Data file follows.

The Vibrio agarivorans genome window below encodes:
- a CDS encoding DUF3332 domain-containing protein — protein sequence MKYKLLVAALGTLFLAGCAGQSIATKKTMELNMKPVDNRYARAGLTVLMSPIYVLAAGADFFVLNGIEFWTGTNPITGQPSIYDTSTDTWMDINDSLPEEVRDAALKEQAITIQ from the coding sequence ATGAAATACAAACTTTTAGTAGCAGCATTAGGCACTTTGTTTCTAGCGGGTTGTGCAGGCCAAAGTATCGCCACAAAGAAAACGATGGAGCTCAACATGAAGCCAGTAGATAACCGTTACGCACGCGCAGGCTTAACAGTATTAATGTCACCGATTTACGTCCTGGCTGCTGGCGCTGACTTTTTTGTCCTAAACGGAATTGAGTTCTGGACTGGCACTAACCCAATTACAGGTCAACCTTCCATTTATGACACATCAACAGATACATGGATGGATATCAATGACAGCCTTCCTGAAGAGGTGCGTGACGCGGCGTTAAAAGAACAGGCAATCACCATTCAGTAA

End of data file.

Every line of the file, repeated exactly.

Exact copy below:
The Vibrio agarivorans genome window below encodes:
- a CDS encoding DUF3332 domain-containing protein — protein sequence MKYKLLVAALGTLFLAGCAGQSIATKKTMELNMKPVDNRYARAGLTVLMSPIYVLAAGADFFVLNGIEFWTGTNPITGQPSIYDTSTDTWMDINDSLPEEVRDAALKEQAITIQ from the coding sequence ATGAAATACAAACTTTTAGTAGCAGCATTAGGCACTTTGTTTCTAGCGGGTTGTGCAGGCCAAAGTATCGCCACAAAGAAAACGATGGAGCTCAACATGAAGCCAGTAGATAACCGTTACGCACGCGCAGGCTTAACAGTATTAATGTCACCGATTTACGTCCTGGCTGCTGGCGCTGACTTTTTTGTCCTAAACGGAATTGAGTTCTGGACTGGCACTAACCCAATTACAGGTCAACCTTCCATTTATGACACATCAACAGATACATGGATGGATATCAATGACAGCCTTCCTGAAGAGGTGCGTGACGCGGCGTTAAAAGAACAGGCAATCACCATTCAGTAA